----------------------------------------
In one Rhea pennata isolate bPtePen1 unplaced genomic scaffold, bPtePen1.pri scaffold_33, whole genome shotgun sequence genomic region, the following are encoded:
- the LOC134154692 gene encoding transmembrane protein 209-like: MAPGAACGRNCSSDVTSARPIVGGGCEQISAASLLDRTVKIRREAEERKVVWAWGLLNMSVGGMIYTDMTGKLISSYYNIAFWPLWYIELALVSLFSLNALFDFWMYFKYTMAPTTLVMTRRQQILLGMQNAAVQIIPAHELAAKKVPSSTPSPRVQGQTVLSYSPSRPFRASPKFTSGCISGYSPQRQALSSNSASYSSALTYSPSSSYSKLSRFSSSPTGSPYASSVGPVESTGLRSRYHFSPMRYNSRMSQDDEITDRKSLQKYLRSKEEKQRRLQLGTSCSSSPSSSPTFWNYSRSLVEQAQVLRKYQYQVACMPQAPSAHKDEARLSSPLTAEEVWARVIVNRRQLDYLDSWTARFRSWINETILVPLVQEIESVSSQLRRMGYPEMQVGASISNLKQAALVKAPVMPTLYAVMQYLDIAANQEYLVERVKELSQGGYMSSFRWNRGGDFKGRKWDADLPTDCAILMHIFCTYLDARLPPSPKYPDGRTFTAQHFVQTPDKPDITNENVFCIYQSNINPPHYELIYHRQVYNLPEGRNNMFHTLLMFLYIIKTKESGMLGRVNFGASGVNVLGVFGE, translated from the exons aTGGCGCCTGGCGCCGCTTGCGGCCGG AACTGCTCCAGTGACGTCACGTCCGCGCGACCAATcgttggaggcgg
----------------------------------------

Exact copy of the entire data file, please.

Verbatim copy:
In one Rhea pennata isolate bPtePen1 unplaced genomic scaffold, bPtePen1.pri scaffold_33, whole genome shotgun sequence genomic region, the following are encoded:
- the LOC134154692 gene encoding transmembrane protein 209-like: MAPGAACGRNCSSDVTSARPIVGGGCEQISAASLLDRTVKIRREAEERKVVWAWGLLNMSVGGMIYTDMTGKLISSYYNIAFWPLWYIELALVSLFSLNALFDFWMYFKYTMAPTTLVMTRRQQILLGMQNAAVQIIPAHELAAKKVPSSTPSPRVQGQTVLSYSPSRPFRASPKFTSGCISGYSPQRQALSSNSASYSSALTYSPSSSYSKLSRFSSSPTGSPYASSVGPVESTGLRSRYHFSPMRYNSRMSQDDEITDRKSLQKYLRSKEEKQRRLQLGTSCSSSPSSSPTFWNYSRSLVEQAQVLRKYQYQVACMPQAPSAHKDEARLSSPLTAEEVWARVIVNRRQLDYLDSWTARFRSWINETILVPLVQEIESVSSQLRRMGYPEMQVGASISNLKQAALVKAPVMPTLYAVMQYLDIAANQEYLVERVKELSQGGYMSSFRWNRGGDFKGRKWDADLPTDCAILMHIFCTYLDARLPPSPKYPDGRTFTAQHFVQTPDKPDITNENVFCIYQSNINPPHYELIYHRQVYNLPEGRNNMFHTLLMFLYIIKTKESGMLGRVNFGASGVNVLGVFGE, translated from the exons aTGGCGCCTGGCGCCGCTTGCGGCCGG AACTGCTCCAGTGACGTCACGTCCGCGCGACCAATcgttggaggcgg